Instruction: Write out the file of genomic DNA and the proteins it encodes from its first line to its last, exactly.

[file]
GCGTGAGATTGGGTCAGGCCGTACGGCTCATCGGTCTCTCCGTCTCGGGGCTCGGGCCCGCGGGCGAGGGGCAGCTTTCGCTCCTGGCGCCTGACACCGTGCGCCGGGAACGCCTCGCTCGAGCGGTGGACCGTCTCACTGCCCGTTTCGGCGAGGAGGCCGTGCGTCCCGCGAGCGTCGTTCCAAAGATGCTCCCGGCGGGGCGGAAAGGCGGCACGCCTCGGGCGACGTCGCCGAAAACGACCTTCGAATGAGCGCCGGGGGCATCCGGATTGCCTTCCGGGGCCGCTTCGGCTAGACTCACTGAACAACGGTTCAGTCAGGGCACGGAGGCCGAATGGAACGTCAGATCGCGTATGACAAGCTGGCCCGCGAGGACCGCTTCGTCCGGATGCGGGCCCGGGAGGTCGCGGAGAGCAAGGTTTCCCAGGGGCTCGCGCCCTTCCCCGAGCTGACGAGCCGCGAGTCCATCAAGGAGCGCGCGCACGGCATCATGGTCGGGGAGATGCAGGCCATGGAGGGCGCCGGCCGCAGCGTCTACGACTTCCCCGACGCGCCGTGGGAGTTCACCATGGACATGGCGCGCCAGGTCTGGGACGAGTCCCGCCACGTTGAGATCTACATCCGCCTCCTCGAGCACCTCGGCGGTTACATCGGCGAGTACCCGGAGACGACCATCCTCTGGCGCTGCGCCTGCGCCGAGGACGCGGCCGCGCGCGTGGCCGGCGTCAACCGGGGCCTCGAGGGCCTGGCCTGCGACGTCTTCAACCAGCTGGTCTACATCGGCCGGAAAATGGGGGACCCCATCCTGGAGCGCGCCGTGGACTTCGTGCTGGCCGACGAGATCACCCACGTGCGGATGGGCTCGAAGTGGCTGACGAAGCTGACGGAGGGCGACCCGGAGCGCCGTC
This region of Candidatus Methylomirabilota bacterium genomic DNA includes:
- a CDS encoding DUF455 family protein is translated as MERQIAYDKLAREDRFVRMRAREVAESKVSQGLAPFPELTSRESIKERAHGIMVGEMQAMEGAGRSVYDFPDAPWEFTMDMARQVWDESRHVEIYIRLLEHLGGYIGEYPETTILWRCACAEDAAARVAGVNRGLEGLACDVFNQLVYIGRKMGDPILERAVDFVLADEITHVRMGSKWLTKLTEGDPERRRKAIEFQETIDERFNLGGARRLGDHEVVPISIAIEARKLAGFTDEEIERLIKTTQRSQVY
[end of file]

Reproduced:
GCGTGAGATTGGGTCAGGCCGTACGGCTCATCGGTCTCTCCGTCTCGGGGCTCGGGCCCGCGGGCGAGGGGCAGCTTTCGCTCCTGGCGCCTGACACCGTGCGCCGGGAACGCCTCGCTCGAGCGGTGGACCGTCTCACTGCCCGTTTCGGCGAGGAGGCCGTGCGTCCCGCGAGCGTCGTTCCAAAGATGCTCCCGGCGGGGCGGAAAGGCGGCACGCCTCGGGCGACGTCGCCGAAAACGACCTTCGAATGAGCGCCGGGGGCATCCGGATTGCCTTCCGGGGCCGCTTCGGCTAGACTCACTGAACAACGGTTCAGTCAGGGCACGGAGGCCGAATGGAACGTCAGATCGCGTATGACAAGCTGGCCCGCGAGGACCGCTTCGTCCGGATGCGGGCCCGGGAGGTCGCGGAGAGCAAGGTTTCCCAGGGGCTCGCGCCCTTCCCCGAGCTGACGAGCCGCGAGTCCATCAAGGAGCGCGCGCACGGCATCATGGTCGGGGAGATGCAGGCCATGGAGGGCGCCGGCCGCAGCGTCTACGACTTCCCCGACGCGCCGTGGGAGTTCACCATGGACATGGCGCGCCAGGTCTGGGACGAGTCCCGCCACGTTGAGATCTACATCCGCCTCCTCGAGCACCTCGGCGGTTACATCGGCGAGTACCCGGAGACGACCATCCTCTGGCGCTGCGCCTGCGCCGAGGACGCGGCCGCGCGCGTGGCCGGCGTCAACCGGGGCCTCGAGGGCCTGGCCTGCGACGTCTTCAACCAGCTGGTCTACATCGGCCGGAAAATGGGGGACCCCATCCTGGAGCGCGCCGTGGACTTCGTGCTGGCCGACGAGATCACCCACGTGCGGATGGGCTCGAAGTGGCTGACGAAGCTGACGGAGGGCGACCCGGAGCGCCGTC
This region of Candidatus Methylomirabilota bacterium genomic DNA includes:
- a CDS encoding DUF455 family protein is translated as MERQIAYDKLAREDRFVRMRAREVAESKVSQGLAPFPELTSRESIKERAHGIMVGEMQAMEGAGRSVYDFPDAPWEFTMDMARQVWDESRHVEIYIRLLEHLGGYIGEYPETTILWRCACAEDAAARVAGVNRGLEGLACDVFNQLVYIGRKMGDPILERAVDFVLADEITHVRMGSKWLTKLTEGDPERRRKAIEFQETIDERFNLGGARRLGDHEVVPISIAIEARKLAGFTDEEIERLIKTTQRSQVY